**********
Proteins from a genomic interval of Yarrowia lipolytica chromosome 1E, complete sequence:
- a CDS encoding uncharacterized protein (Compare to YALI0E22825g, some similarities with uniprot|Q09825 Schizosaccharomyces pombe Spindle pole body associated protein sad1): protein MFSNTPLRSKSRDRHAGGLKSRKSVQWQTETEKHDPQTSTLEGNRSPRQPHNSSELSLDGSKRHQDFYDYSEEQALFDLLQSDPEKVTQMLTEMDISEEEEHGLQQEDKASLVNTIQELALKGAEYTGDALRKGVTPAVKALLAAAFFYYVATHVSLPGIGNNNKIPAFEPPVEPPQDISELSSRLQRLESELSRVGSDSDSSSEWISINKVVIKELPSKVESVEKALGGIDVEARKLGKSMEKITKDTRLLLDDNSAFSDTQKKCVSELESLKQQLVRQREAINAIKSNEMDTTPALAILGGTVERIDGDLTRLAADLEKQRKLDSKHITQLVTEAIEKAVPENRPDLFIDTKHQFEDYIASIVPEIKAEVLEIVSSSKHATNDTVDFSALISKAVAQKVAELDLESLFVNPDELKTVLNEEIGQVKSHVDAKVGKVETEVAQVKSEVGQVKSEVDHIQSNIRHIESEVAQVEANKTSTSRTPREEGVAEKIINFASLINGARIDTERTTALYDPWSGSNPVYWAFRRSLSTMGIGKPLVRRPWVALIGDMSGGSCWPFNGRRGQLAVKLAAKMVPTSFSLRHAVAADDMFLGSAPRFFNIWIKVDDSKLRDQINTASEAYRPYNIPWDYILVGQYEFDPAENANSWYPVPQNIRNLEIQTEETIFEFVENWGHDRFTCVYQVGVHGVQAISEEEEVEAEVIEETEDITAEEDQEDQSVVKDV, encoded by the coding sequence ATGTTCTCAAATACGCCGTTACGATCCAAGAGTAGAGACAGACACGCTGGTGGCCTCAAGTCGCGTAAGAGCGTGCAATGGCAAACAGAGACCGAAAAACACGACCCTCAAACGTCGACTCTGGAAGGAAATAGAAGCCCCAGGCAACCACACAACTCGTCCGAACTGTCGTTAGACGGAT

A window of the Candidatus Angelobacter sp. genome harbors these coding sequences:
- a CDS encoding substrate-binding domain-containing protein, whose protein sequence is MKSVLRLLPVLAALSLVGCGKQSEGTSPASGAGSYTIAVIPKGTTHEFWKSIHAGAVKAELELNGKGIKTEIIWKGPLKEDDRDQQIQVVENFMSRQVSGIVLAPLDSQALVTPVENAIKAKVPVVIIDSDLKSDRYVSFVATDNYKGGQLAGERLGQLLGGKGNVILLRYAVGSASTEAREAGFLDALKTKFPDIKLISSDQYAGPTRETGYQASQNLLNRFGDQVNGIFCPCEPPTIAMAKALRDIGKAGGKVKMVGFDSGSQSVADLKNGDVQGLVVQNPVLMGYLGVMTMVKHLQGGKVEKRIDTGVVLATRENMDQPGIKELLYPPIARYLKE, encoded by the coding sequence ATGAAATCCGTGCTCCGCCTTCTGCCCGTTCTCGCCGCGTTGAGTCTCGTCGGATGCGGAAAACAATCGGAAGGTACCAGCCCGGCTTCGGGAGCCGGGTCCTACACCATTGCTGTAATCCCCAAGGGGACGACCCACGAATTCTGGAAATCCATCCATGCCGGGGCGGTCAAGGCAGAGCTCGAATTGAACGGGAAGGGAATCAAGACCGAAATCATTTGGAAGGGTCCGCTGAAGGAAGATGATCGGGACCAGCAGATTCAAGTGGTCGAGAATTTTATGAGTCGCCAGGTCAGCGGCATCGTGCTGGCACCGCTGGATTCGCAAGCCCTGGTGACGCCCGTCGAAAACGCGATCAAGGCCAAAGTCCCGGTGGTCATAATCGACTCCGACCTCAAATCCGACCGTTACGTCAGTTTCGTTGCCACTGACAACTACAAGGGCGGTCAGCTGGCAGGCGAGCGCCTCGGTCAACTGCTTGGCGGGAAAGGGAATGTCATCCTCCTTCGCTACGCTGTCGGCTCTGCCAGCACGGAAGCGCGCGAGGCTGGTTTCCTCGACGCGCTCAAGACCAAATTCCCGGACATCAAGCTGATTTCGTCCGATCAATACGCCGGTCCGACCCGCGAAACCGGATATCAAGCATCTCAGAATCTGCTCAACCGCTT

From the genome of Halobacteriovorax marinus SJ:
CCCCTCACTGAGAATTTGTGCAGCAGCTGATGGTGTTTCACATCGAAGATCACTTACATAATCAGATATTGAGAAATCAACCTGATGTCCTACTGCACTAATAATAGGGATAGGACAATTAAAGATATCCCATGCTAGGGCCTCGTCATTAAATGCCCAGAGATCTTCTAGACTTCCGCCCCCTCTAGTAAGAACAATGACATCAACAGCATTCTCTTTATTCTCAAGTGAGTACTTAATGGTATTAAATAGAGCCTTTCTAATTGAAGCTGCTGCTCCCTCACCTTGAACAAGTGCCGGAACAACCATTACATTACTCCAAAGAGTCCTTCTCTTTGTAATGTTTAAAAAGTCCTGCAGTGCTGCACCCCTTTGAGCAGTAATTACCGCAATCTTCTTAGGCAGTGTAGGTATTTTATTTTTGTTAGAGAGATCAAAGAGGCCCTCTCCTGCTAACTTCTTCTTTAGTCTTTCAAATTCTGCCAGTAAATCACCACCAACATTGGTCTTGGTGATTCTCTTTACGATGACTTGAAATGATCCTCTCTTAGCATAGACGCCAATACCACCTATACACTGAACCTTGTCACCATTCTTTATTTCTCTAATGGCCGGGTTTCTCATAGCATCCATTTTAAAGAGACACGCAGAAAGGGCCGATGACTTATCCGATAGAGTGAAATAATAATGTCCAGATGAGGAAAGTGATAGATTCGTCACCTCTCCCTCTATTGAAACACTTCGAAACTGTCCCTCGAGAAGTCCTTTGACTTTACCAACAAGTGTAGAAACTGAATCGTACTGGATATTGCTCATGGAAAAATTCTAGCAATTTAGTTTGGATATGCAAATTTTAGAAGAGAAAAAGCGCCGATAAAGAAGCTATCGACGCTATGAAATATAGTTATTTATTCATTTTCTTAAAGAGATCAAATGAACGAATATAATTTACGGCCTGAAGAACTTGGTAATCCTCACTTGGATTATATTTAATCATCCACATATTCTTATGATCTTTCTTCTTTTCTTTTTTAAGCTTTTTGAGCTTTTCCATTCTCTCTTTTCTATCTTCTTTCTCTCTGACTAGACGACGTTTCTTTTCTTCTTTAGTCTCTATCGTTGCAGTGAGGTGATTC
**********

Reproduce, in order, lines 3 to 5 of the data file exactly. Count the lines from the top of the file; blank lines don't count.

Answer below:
A window of the Candidatus Angelobacter sp. genome harbors these coding sequences:
- a CDS encoding substrate-binding domain-containing protein, whose protein sequence is MKSVLRLLPVLAALSLVGCGKQSEGTSPASGAGSYTIAVIPKGTTHEFWKSIHAGAVKAELELNGKGIKTEIIWKGPLKEDDRDQQIQVVENFMSRQVSGIVLAPLDSQALVTPVENAIKAKVPVVIIDSDLKSDRYVSFVATDNYKGGQLAGERLGQLLGGKGNVILLRYAVGSASTEAREAGFLDALKTKFPDIKLISSDQYAGPTRETGYQASQNLLNRFGDQVNGIFCPCEPPTIAMAKALRDIGKAGGKVKMVGFDSGSQSVADLKNGDVQGLVVQNPVLMGYLGVMTMVKHLQGGKVEKRIDTGVVLATRENMDQPGIKELLYPPIARYLKE, encoded by the coding sequence ATGAAATCCGTGCTCCGCCTTCTGCCCGTTCTCGCCGCGTTGAGTCTCGTCGGATGCGGAAAACAATCGGAAGGTACCAGCCCGGCTTCGGGAGCCGGGTCCTACACCATTGCTGTAATCCCCAAGGGGACGACCCACGAATTCTGGAAATCCATCCATGCCGGGGCGGTCAAGGCAGAGCTCGAATTGAACGGGAAGGGAATCAAGACCGAAATCATTTGGAAGGGTCCGCTGAAGGAAGATGATCGGGACCAGCAGATTCAAGTGGTCGAGAATTTTATGAGTCGCCAGGTCAGCGGCATCGTGCTGGCACCGCTGGATTCGCAAGCCCTGGTGACGCCCGTCGAAAACGCGATCAAGGCCAAAGTCCCGGTGGTCATAATCGACTCCGACCTCAAATCCGACCGTTACGTCAGTTTCGTTGCCACTGACAACTACAAGGGCGGTCAGCTGGCAGGCGAGCGCCTCGGTCAACTGCTTGGCGGGAAAGGGAATGTCATCCTCCTTCGCTACGCTGTCGGCTCTGCCAGCACGGAAGCGCGCGAGGCTGGTTTCCTCGACGCGCTCAAGACCAAATTCCCGGACATCAAGCTGATTTCGTCCGATCAATACGCCGGTCCGACCCGCGAAACCGGATATCAAGCATCTCAGAATCTGCTCAACCGCTT

From the genome of Halobacteriovorax marinus SJ: